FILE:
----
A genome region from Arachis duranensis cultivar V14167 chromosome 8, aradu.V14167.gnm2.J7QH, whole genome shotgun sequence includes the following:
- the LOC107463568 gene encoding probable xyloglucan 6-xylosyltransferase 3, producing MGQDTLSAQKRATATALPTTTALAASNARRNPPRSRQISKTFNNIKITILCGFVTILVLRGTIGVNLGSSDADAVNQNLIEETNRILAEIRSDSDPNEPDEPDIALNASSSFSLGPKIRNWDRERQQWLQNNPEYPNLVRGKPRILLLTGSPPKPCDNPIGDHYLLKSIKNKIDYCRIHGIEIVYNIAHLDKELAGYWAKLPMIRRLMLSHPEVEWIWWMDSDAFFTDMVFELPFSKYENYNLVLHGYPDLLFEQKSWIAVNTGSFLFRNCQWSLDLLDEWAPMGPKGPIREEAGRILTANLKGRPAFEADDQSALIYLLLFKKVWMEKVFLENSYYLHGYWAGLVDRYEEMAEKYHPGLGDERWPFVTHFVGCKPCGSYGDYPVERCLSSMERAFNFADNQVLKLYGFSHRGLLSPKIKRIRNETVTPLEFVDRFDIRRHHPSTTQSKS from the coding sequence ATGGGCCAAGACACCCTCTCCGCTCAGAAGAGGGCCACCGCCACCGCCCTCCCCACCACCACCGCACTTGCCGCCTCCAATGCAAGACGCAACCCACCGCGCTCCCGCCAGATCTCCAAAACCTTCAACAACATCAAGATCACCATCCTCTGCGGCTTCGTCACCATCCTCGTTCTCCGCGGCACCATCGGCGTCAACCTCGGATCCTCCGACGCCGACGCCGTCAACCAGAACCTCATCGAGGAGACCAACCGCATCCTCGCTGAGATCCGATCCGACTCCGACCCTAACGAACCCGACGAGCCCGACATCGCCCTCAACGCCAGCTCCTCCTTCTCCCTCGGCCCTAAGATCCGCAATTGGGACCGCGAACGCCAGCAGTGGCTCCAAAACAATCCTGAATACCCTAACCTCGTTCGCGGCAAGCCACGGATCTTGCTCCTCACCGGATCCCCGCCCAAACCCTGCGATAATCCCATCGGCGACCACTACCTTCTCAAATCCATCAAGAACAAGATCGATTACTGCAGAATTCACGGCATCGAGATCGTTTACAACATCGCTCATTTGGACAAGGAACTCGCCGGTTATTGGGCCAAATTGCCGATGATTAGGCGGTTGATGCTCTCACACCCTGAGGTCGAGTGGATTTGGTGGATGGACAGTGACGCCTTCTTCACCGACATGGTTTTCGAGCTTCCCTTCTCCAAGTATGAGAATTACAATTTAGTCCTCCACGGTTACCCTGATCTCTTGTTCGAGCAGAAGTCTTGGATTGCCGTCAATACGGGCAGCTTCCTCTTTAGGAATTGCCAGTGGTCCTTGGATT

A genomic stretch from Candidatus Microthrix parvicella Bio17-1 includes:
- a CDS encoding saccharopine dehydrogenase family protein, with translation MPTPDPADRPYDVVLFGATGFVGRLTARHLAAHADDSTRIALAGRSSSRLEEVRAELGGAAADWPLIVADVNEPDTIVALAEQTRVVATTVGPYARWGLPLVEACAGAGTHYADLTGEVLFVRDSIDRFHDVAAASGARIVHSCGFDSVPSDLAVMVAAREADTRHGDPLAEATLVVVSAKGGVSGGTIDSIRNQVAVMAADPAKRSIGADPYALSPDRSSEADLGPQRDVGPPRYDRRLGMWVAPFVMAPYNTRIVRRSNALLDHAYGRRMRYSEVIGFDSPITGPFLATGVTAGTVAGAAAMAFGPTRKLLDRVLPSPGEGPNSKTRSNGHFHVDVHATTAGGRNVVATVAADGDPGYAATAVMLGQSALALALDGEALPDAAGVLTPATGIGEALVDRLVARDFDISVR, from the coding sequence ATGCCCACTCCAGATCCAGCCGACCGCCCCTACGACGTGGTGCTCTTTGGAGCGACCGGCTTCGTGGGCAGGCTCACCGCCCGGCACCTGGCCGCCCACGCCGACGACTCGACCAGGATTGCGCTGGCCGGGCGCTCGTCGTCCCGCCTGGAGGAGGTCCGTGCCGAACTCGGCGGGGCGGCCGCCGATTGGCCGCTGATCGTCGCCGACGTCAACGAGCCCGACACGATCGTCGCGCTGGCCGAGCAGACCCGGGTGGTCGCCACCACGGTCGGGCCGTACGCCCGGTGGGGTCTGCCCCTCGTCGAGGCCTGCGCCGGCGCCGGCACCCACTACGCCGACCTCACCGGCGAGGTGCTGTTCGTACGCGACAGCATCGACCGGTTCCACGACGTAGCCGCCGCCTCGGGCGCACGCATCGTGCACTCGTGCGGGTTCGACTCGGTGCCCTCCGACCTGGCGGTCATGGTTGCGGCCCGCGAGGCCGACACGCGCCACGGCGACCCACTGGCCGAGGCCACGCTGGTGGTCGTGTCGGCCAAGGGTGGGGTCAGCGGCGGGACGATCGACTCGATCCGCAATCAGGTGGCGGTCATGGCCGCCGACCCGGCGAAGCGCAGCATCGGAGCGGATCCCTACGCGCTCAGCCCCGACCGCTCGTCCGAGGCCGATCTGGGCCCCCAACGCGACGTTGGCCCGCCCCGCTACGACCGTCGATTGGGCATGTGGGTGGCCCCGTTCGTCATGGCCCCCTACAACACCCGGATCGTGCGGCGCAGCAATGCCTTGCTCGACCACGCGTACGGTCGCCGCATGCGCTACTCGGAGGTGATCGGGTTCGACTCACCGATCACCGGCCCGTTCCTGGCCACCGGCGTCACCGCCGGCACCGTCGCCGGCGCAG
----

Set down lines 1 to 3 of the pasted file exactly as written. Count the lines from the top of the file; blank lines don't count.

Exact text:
A genome region from Arachis duranensis cultivar V14167 chromosome 8, aradu.V14167.gnm2.J7QH, whole genome shotgun sequence includes the following:
- the LOC107463568 gene encoding probable xyloglucan 6-xylosyltransferase 3, producing MGQDTLSAQKRATATALPTTTALAASNARRNPPRSRQISKTFNNIKITILCGFVTILVLRGTIGVNLGSSDADAVNQNLIEETNRILAEIRSDSDPNEPDEPDIALNASSSFSLGPKIRNWDRERQQWLQNNPEYPNLVRGKPRILLLTGSPPKPCDNPIGDHYLLKSIKNKIDYCRIHGIEIVYNIAHLDKELAGYWAKLPMIRRLMLSHPEVEWIWWMDSDAFFTDMVFELPFSKYENYNLVLHGYPDLLFEQKSWIAVNTGSFLFRNCQWSLDLLDEWAPMGPKGPIREEAGRILTANLKGRPAFEADDQSALIYLLLFKKVWMEKVFLENSYYLHGYWAGLVDRYEEMAEKYHPGLGDERWPFVTHFVGCKPCGSYGDYPVERCLSSMERAFNFADNQVLKLYGFSHRGLLSPKIKRIRNETVTPLEFVDRFDIRRHHPSTTQSKS from the coding sequence ATGGGCCAAGACACCCTCTCCGCTCAGAAGAGGGCCACCGCCACCGCCCTCCCCACCACCACCGCACTTGCCGCCTCCAATGCAAGACGCAACCCACCGCGCTCCCGCCAGATCTCCAAAACCTTCAACAACATCAAGATCACCATCCTCTGCGGCTTCGTCACCATCCTCGTTCTCCGCGGCACCATCGGCGTCAACCTCGGATCCTCCGACGCCGACGCCGTCAACCAGAACCTCATCGAGGAGACCAACCGCATCCTCGCTGAGATCCGATCCGACTCCGACCCTAACGAACCCGACGAGCCCGACATCGCCCTCAACGCCAGCTCCTCCTTCTCCCTCGGCCCTAAGATCCGCAATTGGGACCGCGAACGCCAGCAGTGGCTCCAAAACAATCCTGAATACCCTAACCTCGTTCGCGGCAAGCCACGGATCTTGCTCCTCACCGGATCCCCGCCCAAACCCTGCGATAATCCCATCGGCGACCACTACCTTCTCAAATCCATCAAGAACAAGATCGATTACTGCAGAATTCACGGCATCGAGATCGTTTACAACATCGCTCATTTGGACAAGGAACTCGCCGGTTATTGGGCCAAATTGCCGATGATTAGGCGGTTGATGCTCTCACACCCTGAGGTCGAGTGGATTTGGTGGATGGACAGTGACGCCTTCTTCACCGACATGGTTTTCGAGCTTCCCTTCTCCAAGTATGAGAATTACAATTTAGTCCTCCACGGTTACCCTGATCTCTTGTTCGAGCAGAAGTCTTGGATTGCCGTCAATACGGGCAGCTTCCTCTTTAGGAATTGCCAGTGGTCCTTGGATT

A genomic stretch from Candidatus Microthrix parvicella Bio17-1 includes: